Aug 22, 2008, 8:13 AM
The 53rd Ordinary Session of the African Commission on Human and Peoples’ Rights opened yesterday at the Kairaba Beach Hotel.
The two-week long forum comes a day after the closing of a three-day Forum on the Participation of NGOs in the 53rd Ordinary Session of the African Commission on Human and Peoples’ Rights and the 27th African Human Rights Book Fair.
The NGO forum, which brought together over 100 human rights defenders and activists, representatives of civil society organizations, UN and African Union officials, was aimed at fostering cooperation among and between NGOs, as well as with the African Commission, with the aim of promoting and protecting human rights in Africa.
Speaking at the opening ceremony, Lamin Jobarteh, Attorney General and Minister of Justice, said this year not only marks 26 years of existence of the African Commission in promoting human rights on the continent, but also marks a momentous occasion for the continent; the 50th anniversary of the formation of the Organisation of African Unity, and 11 years of the launch of the African Union.
‘It is therefore an opportune moment for the whole of Africa to come together and work towards promoting a developed, peaceful, secure and stable Africa, where the respect for human rights and dignity is inherent, a condition which is necessary for achieving the Millennium Development Goals,’ he stated.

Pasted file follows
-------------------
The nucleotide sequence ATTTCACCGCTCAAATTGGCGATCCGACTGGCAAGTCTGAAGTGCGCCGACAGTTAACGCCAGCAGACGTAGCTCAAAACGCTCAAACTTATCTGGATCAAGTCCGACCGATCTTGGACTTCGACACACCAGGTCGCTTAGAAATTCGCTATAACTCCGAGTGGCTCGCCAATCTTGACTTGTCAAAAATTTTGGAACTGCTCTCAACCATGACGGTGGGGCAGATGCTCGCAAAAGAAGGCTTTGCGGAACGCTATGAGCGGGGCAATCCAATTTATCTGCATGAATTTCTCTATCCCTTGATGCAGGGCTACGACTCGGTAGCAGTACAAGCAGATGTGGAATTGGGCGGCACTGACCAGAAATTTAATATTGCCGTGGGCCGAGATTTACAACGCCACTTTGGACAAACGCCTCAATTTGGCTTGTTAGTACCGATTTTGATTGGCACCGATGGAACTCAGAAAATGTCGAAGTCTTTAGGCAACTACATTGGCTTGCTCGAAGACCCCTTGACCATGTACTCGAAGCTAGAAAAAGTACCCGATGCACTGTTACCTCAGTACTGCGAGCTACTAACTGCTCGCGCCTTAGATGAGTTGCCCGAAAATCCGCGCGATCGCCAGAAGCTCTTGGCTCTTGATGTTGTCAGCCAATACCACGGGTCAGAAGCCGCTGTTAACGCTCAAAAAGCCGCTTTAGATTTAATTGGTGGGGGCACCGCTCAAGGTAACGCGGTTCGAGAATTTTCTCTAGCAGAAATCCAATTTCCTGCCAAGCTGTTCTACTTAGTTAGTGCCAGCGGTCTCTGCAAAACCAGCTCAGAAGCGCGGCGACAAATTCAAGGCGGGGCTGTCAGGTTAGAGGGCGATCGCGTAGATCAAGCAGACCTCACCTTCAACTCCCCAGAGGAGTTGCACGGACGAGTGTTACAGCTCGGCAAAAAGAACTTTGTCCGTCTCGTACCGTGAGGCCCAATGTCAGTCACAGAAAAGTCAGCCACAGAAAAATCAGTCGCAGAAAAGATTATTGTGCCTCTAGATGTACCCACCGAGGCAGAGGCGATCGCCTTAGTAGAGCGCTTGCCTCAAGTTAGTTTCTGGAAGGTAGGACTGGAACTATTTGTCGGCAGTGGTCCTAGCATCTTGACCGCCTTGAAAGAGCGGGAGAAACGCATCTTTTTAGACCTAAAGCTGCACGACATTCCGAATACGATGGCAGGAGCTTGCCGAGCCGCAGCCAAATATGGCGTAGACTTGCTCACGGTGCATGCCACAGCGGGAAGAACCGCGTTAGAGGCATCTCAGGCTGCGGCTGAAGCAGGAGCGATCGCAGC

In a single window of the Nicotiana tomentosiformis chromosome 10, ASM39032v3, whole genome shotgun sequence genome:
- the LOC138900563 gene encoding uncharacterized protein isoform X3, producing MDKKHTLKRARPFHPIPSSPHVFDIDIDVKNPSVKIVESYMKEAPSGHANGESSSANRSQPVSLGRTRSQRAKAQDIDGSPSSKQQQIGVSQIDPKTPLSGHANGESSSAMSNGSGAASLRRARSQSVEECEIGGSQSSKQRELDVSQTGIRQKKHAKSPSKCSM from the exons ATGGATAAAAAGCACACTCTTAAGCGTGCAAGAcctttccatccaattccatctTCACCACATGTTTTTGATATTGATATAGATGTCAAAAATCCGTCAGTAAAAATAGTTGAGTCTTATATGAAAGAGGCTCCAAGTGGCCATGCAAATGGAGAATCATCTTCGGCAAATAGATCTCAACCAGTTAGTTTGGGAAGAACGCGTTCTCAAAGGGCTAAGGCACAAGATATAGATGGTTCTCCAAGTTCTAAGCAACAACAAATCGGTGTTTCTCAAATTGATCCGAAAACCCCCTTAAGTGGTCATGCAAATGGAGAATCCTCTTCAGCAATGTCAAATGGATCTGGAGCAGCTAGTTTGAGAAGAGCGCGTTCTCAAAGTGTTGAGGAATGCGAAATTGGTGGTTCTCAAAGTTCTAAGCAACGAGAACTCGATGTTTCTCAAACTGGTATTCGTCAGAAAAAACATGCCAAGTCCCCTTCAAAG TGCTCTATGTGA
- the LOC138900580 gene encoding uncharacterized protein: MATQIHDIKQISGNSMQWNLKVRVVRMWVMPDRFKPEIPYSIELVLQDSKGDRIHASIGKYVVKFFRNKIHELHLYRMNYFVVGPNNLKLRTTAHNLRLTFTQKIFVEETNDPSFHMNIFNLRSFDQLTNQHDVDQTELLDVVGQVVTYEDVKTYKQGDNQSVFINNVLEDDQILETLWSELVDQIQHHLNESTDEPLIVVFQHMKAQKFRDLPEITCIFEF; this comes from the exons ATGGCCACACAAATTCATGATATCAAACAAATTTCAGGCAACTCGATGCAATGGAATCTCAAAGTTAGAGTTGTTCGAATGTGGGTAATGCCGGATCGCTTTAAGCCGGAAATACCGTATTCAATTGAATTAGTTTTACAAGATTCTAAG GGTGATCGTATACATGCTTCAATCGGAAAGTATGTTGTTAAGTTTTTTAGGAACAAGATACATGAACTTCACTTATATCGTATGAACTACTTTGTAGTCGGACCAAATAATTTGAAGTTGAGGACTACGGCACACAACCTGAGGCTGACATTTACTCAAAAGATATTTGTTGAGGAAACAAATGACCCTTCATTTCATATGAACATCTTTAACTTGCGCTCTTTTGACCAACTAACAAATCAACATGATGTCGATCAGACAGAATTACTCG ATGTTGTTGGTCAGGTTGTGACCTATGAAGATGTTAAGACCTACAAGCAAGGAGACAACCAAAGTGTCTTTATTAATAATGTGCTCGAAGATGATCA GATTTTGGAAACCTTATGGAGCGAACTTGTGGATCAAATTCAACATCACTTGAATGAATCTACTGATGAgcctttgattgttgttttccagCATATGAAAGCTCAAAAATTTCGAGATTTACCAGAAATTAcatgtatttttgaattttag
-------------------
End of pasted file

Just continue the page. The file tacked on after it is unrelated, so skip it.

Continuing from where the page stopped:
While appreciating the efforts in safeguarding our beloved Africa, Jobarteh said as a continent we are still facing a number of challenges that disrupt our progress towards development; such as internal conflicts in Somalia, Democratic Republic of Congo, Central African Republic, assisting in the identification of proceeds of suspicious criminal conduct and the combating of money laundering and other terrorist financing.
He told delegates that the Government of the Gambia has also commenced consultations on the establishment of a National Human Rights Commission with the assistance of the Commonwealth Secretariat.
‘It is hoped that this process will be expedited and The Gambia will soon be among African states that have a functional independent National Human Rights Commission,’ Jobarteh said.
Catherine Dupe Atoki, chairperson of the African Commission on Human and Peoples’ Rights, said the session takes place on the eve of a momentous occasion in the history of the African continent, as we celebrate the Golden Jubilee of the birth of the pan-African unity in the formation of the OAU.
‘Over the 50-year period since the OAU was established, Africa and indeed the world have witnessed momentous developments, with significant political, economic, social, cultural and technological changes,’ she stated.
According to her, the human rights situation in Africa over the past six months presents a picture of an amalgam of situations; whereas gains have been made in a number of situations, serious violations of human rights persist on the continent.
Dr Mamadou Dia, acting director, department of Political Affairs at the African Union Commission, told delegates that the department of Political Affairs is humbled but proud of the progress that has been made thus far in consolidating democracy and good governance on the continent.
The launch of the African Governance Platform, he added, is a unique opportunity to strengthen capacity and deepen our understanding of issues of human and peoples’ rights, democracy and governance, which constitute our African shared values.